This article is an on-site version of our Europe Express newsletter. Sign up here to get the newsletter sent straight to your inbox every weekday and Saturday morning
Good morning. It’s a big week for Europe’s economy as the continent’s liberals face off against its big state interventionists in long-awaited Brussels proposals aimed at boosting green technology and matching US competitiveness, without breaking the single market.
Today, I explain why one court ruling against the EU’s Russia sanctions doesn’t mean the whole regime is in danger, while our EU environment correspondent previews today’s hastily-arranged meeting on the future of car combustion engines.
A Russian warlord’s mother wins a court case against her sanctions and two listed oligarchs move to cut their ties with their Moscow fortune: are the EU’s anti-Kremlin measures about to be picked apart by an army of lawyers?
The answer is nyet.
Context: Since Russia’s first invasion of Ukraine in 2014, the EU has sanctioned just under 1,500 Russian officials, oligarchs and military figures, freezing their assets and banning them from the bloc. The measures, which have dramatically expanded since Russia began its full-scale war last February, are designed to punish those who supported, enabled or financed the invasion.
If you’re on this list, you will struggle to operate outside of Russia. EU ministers are set to wave through another six-month extension of the restrictions today.
Overturning these sanctions is extremely rare. Only three people have definitively been struck off the list; one of those only managed it by dying.
But last week, the 83-year-old mother of Yevgeny Prigozhin, the head of the Wagner mercenary group who has recruited tens of thousands of Russian prisoners and sent them to die in Ukraine, won a reprieve when a judge ruled that simply being related to him wasn’t enough to warrant sanctions.
That ruling will probably spark copycat cases. An open letter sent to EU institutions last week by 16 lawyers representing sanctioned individuals claimed evidence against them includes “gross misrepresentations, false factual statements and inconsistencies.”
Two men who hope the Prigozhina ruling could open the delisting floodgates are billionaire business partners Mikhail Fridman and Petr Aven. As my colleagues reported last week, they are set to sell their stakes in Alfa-Bank, Russia’s largest private lender, hoping the $2.3bn sale will get them off the list.
But legal experts and EU officials reckon the sanctions regime is relatively watertight, permitting the authorities to relist individuals under new justifications.
At the same time, the EU is aiming to increase the number of Russians on its sanctions list. Individual listings are seen as an easy way to keep pressure on the Kremlin as the war rages on, given that after ten sanctions packages since last February, there are few areas of Russia’s economy left that all 27 member states can agree to target.
Chart du jour: Buckle up
Yet another reason to cut carbon emissions: Plane passengers should prepare for increasingly bumpy rides due to climate change, explains the Lex column.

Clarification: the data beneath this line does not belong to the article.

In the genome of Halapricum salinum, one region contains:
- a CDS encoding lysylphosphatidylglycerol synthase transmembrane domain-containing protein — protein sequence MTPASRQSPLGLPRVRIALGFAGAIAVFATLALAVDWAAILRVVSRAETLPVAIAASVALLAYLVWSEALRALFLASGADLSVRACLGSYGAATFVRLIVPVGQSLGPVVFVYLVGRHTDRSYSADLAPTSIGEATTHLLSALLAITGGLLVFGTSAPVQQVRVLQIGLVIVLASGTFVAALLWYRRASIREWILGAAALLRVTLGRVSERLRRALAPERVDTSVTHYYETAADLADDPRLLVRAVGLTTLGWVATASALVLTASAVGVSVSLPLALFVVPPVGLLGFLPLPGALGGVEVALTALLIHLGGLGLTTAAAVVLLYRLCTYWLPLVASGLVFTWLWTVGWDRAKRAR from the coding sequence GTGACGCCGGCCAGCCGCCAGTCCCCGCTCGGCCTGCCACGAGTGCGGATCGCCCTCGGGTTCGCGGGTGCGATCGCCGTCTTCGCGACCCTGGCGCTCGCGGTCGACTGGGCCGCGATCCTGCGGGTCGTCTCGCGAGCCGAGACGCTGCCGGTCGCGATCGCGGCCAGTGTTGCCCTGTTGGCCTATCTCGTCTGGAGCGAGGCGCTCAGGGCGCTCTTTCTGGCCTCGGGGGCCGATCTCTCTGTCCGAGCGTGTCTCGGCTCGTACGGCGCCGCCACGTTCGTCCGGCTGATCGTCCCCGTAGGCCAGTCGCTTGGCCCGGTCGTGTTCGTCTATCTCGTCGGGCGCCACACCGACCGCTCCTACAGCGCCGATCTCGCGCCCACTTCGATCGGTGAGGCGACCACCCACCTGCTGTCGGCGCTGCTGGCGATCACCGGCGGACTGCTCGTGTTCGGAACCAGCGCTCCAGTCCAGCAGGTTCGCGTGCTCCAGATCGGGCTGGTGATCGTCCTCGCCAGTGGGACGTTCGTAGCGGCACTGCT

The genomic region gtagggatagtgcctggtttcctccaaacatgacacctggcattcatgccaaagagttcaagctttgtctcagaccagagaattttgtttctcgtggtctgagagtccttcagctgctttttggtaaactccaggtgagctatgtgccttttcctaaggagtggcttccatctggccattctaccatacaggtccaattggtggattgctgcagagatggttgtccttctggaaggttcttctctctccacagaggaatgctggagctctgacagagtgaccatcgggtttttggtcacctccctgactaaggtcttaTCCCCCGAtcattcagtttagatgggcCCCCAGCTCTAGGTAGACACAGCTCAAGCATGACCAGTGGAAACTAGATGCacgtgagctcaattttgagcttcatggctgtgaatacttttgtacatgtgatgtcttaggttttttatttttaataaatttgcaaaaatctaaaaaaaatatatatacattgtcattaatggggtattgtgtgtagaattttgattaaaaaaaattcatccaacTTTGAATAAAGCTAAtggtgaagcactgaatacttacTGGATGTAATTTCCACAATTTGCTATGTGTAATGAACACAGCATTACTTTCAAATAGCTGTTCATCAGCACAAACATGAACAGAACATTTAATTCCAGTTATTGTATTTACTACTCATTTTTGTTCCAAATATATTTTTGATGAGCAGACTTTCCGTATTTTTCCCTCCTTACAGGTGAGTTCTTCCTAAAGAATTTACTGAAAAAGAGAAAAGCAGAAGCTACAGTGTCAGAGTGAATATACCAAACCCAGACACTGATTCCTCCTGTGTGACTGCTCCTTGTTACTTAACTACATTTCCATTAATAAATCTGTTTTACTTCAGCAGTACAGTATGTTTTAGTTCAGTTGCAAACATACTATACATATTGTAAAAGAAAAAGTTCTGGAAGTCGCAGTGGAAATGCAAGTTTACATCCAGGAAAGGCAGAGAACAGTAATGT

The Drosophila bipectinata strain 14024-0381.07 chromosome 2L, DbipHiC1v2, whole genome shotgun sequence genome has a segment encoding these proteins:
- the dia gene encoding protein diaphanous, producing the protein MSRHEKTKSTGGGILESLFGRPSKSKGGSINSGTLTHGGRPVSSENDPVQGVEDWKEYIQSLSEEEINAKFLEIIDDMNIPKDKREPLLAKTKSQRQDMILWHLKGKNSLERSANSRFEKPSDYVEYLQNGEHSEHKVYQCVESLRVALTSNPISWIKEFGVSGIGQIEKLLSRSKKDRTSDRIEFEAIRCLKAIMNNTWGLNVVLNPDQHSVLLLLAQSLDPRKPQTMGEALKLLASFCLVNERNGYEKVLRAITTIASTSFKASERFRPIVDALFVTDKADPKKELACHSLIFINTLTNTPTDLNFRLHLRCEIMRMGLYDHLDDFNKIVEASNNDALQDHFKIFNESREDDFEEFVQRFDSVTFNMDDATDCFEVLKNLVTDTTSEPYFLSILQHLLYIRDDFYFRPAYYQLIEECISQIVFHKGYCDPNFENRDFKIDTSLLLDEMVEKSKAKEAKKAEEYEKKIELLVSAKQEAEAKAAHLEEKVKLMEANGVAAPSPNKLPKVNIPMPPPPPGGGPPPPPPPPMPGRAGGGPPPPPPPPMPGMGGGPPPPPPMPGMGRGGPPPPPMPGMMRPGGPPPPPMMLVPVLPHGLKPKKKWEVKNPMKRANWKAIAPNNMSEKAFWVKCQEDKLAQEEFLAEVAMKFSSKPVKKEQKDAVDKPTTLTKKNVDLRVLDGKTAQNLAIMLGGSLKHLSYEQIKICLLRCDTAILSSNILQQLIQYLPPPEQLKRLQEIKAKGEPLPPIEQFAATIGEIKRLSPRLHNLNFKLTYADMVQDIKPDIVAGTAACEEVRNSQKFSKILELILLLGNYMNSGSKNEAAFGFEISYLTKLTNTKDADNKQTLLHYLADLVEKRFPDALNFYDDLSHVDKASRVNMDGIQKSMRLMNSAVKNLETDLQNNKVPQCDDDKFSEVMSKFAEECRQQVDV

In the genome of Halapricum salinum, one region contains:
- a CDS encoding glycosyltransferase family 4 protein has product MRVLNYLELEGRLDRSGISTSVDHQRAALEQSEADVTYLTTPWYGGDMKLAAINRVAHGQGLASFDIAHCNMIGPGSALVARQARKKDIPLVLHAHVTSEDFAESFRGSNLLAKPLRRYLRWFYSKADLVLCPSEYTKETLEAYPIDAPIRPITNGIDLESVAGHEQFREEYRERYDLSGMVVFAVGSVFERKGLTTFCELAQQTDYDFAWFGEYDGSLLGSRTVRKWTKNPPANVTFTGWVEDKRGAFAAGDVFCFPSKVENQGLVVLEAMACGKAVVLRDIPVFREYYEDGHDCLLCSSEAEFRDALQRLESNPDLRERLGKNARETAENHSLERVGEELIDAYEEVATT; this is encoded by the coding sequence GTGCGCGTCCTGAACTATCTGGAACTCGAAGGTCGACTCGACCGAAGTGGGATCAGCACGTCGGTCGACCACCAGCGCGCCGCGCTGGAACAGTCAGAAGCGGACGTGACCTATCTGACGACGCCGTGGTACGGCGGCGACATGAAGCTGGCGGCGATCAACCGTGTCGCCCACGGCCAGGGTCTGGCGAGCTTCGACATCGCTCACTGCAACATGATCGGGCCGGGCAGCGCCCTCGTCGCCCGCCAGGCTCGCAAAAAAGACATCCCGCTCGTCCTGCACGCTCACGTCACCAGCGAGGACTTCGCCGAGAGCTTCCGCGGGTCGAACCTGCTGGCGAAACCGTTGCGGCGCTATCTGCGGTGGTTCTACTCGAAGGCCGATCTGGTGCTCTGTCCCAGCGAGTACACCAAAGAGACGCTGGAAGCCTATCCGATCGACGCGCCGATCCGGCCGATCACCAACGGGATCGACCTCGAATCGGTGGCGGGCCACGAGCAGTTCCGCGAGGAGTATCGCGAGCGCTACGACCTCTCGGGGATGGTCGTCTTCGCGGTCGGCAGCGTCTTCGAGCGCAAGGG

The Czechs have hastily pulled together a meeting of like-minded transport ministers in Strasbourg today to strategise regarding divisive EU plans to ban new combustion car engines from 2035, writes Alice Hancock.
The meeting is ostensibly to pore over limits for polluting car emissions under the so-called ‘Euro 7’ rules, but crucially includes the transport ministers of Germany and Italy — two countries that have made a late-play attempt to water down the more controversial combustion engine ban.
Context: Berlin and Rome announced earlier this month that they would vote against the 2035 phaseout, unless the European Commission proposes exemptions for engines that run on technically carbon-neutral e-fuels. The ban, part of the EU’s Green Deal climate package, had already been agreed by member states and only needed to be rubber-stamped.
Czechia’s transport minister Martin Kupka tweeted last week that Prague would also not support the measure “unless there will be a clear and binding exemption for synthetic fuels”. Officials in Brussels now fear that the contagion could spread further.
Eleven countries were invited to the Czech meeting: Germany, Italy, France, Spain, Poland, Hungary, Slovenia, Portugal, Romania, Slovakia and Finland.
But as of Sunday evening, only Germany, Italy, and Poland had confirmed, with Hungary and Romania “probably” attending, according to one Czech official.
Talks are continuing between the commission and German transport minister Volker Wissing, a member of the liberal FDP party, to find a compromise.
One option would be a more binding commitment to reconsider e-fuels at a later stage, but reopening the legal text itself is a red line, officials in Brussels say. Talks, however, were “constructive”, one said. But the end of the road is not quite yet in sight.
What to watch today
Euro-area finance ministers meet in Brussels.
EU foreign policy chief Josep Borrell in Algeria for political talks.
European parliament president Roberta Metsola meets commission president Ursula von der Leyen in Strasbourg at the start of the chamber’s plenary session through Thursday.
Now read these
Are you enjoying Europe Express? Sign up here to have it delivered straight to your inbox every workday at 7am CET and on Saturdays at noon CET. Do tell us what you think, we love to hear from you: [email protected]. Keep up with the latest European stories @FT Europe